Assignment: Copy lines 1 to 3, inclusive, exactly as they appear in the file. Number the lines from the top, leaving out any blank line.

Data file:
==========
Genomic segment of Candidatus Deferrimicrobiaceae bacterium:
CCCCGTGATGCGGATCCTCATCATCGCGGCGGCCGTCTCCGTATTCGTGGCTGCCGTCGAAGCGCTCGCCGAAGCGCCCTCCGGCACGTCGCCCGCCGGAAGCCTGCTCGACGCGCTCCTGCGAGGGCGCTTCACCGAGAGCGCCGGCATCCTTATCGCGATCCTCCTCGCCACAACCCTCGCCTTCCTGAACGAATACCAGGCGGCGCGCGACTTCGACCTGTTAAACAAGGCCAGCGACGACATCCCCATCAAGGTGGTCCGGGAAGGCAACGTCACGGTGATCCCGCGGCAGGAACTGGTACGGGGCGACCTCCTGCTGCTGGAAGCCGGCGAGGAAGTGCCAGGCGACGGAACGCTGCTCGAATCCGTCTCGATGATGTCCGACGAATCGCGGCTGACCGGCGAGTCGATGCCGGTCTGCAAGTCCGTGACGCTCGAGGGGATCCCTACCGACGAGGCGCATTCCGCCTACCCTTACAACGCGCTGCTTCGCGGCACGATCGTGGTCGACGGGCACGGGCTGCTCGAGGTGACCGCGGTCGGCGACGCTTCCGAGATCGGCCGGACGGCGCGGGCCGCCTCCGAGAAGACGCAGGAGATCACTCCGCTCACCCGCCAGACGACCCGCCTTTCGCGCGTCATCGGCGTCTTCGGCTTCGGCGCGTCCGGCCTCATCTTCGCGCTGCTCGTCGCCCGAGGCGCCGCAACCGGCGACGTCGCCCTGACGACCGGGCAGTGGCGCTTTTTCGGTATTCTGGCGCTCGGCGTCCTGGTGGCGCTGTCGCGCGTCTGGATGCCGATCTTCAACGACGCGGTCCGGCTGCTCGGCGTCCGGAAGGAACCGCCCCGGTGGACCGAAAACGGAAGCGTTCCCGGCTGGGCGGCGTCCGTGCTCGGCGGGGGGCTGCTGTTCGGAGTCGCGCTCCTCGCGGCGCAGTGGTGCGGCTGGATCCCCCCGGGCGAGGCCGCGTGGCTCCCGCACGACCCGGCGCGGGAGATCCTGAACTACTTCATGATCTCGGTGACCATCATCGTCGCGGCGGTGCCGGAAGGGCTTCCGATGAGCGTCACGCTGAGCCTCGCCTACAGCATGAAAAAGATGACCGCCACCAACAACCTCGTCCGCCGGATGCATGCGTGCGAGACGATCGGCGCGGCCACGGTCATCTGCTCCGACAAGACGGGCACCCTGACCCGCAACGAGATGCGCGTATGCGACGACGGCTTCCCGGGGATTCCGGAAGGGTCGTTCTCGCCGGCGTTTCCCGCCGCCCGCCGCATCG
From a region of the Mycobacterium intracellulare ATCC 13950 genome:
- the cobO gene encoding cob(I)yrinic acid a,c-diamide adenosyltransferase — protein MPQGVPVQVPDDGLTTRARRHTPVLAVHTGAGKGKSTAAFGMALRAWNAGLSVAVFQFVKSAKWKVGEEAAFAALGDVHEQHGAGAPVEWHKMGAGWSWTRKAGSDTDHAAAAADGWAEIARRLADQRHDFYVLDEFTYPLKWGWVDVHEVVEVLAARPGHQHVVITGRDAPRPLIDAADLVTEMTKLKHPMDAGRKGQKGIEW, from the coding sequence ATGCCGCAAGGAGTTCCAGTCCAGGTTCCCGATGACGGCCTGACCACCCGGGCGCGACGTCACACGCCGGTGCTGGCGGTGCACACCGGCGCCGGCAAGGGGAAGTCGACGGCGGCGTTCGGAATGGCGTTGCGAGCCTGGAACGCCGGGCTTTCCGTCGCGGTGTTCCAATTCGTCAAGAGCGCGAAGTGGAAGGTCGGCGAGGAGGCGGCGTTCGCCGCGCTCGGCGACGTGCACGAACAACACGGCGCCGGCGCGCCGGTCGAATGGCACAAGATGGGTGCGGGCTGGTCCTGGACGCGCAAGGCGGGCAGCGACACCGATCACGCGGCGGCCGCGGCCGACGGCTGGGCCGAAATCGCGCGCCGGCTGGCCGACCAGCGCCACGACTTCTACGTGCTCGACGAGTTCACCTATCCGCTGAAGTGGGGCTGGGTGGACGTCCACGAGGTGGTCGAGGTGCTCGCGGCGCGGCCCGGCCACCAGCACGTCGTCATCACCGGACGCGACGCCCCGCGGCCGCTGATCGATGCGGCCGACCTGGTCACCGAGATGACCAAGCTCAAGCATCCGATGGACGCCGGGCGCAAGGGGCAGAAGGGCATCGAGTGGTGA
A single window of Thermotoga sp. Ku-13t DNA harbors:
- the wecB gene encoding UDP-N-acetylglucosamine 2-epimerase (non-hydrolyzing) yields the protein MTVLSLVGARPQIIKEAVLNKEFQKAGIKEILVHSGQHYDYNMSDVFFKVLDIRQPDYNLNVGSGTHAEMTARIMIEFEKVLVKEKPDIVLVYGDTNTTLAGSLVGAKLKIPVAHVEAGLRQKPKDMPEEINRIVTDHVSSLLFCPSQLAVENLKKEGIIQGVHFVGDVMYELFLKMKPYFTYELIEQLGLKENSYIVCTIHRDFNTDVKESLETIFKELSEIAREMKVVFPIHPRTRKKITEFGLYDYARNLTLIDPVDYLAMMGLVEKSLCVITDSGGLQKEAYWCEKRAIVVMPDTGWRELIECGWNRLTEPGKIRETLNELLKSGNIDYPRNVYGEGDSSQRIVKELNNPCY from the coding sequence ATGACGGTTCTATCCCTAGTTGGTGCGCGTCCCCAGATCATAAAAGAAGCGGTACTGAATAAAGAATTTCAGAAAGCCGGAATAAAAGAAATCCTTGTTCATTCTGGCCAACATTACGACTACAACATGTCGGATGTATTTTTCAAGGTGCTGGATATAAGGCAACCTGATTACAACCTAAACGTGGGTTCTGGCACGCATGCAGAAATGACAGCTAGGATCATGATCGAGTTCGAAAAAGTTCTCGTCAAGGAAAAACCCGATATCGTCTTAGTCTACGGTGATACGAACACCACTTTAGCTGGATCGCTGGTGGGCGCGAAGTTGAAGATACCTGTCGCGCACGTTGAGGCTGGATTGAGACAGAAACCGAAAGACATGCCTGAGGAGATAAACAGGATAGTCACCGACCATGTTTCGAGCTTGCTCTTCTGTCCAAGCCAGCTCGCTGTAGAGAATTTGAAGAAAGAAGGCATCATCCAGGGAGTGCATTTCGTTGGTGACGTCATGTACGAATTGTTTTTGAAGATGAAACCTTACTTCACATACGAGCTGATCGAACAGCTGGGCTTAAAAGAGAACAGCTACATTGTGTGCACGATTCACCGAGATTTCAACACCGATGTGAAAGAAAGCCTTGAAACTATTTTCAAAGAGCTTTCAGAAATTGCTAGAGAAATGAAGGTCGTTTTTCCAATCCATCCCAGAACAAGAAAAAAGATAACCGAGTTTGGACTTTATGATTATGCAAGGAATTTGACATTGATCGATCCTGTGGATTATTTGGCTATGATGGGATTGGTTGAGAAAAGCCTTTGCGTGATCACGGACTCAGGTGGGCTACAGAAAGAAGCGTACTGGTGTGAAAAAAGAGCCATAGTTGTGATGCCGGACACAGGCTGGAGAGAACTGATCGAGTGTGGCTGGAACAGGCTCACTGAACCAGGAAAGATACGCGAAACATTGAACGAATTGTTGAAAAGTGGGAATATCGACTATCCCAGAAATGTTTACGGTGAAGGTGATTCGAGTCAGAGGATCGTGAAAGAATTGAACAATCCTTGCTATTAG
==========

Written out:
Genomic segment of Candidatus Deferrimicrobiaceae bacterium:
CCCCGTGATGCGGATCCTCATCATCGCGGCGGCCGTCTCCGTATTCGTGGCTGCCGTCGAAGCGCTCGCCGAAGCGCCCTCCGGCACGTCGCCCGCCGGAAGCCTGCTCGACGCGCTCCTGCGAGGGCGCTTCACCGAGAGCGCCGGCATCCTTATCGCGATCCTCCTCGCCACAACCCTCGCCTTCCTGAACGAATACCAGGCGGCGCGCGACTTCGACCTGTTAAACAAGGCCAGCGACGACATCCCCATCAAGGTGGTCCGGGAAGGCAACGTCACGGTGATCCCGCGGCAGGAACTGGTACGGGGCGACCTCCTGCTGCTGGAAGCCGGCGAGGAAGTGCCAGGCGACGGAACGCTGCTCGAATCCGTCTCGATGATGTCCGACGAATCGCGGCTGACCGGCGAGTCGATGCCGGTCTGCAAGTCCGTGACGCTCGAGGGGATCCCTACCGACGAGGCGCATTCCGCCTACCCTTACAACGCGCTGCTTCGCGGCACGATCGTGGTCGACGGGCACGGGCTGCTCGAGGTGACCGCGGTCGGCGACGCTTCCGAGATCGGCCGGACGGCGCGGGCCGCCTCCGAGAAGACGCAGGAGATCACTCCGCTCACCCGCCAGACGACCCGCCTTTCGCGCGTCATCGGCGTCTTCGGCTTCGGCGCGTCCGGCCTCATCTTCGCGCTGCTCGTCGCCCGAGGCGCCGCAACCGGCGACGTCGCCCTGACGACCGGGCAGTGGCGCTTTTTCGGTATTCTGGCGCTCGGCGTCCTGGTGGCGCTGTCGCGCGTCTGGATGCCGATCTTCAACGACGCGGTCCGGCTGCTCGGCGTCCGGAAGGAACCGCCCCGGTGGACCGAAAACGGAAGCGTTCCCGGCTGGGCGGCGTCCGTGCTCGGCGGGGGGCTGCTGTTCGGAGTCGCGCTCCTCGCGGCGCAGTGGTGCGGCTGGATCCCCCCGGGCGAGGCCGCGTGGCTCCCGCACGACCCGGCGCGGGAGATCCTGAACTACTTCATGATCTCGGTGACCATCATCGTCGCGGCGGTGCCGGAAGGGCTTCCGATGAGCGTCACGCTGAGCCTCGCCTACAGCATGAAAAAGATGACCGCCACCAACAACCTCGTCCGCCGGATGCATGCGTGCGAGACGATCGGCGCGGCCACGGTCATCTGCTCCGACAAGACGGGCACCCTGACCCGCAACGAGATGCGCGTATGCGACGACGGCTTCCCGGGGATTCCGGAAGGGTCGTTCTCGCCGGCGTTTCCCGCCGCCCGCCGCATCG
From a region of the Mycobacterium intracellulare ATCC 13950 genome: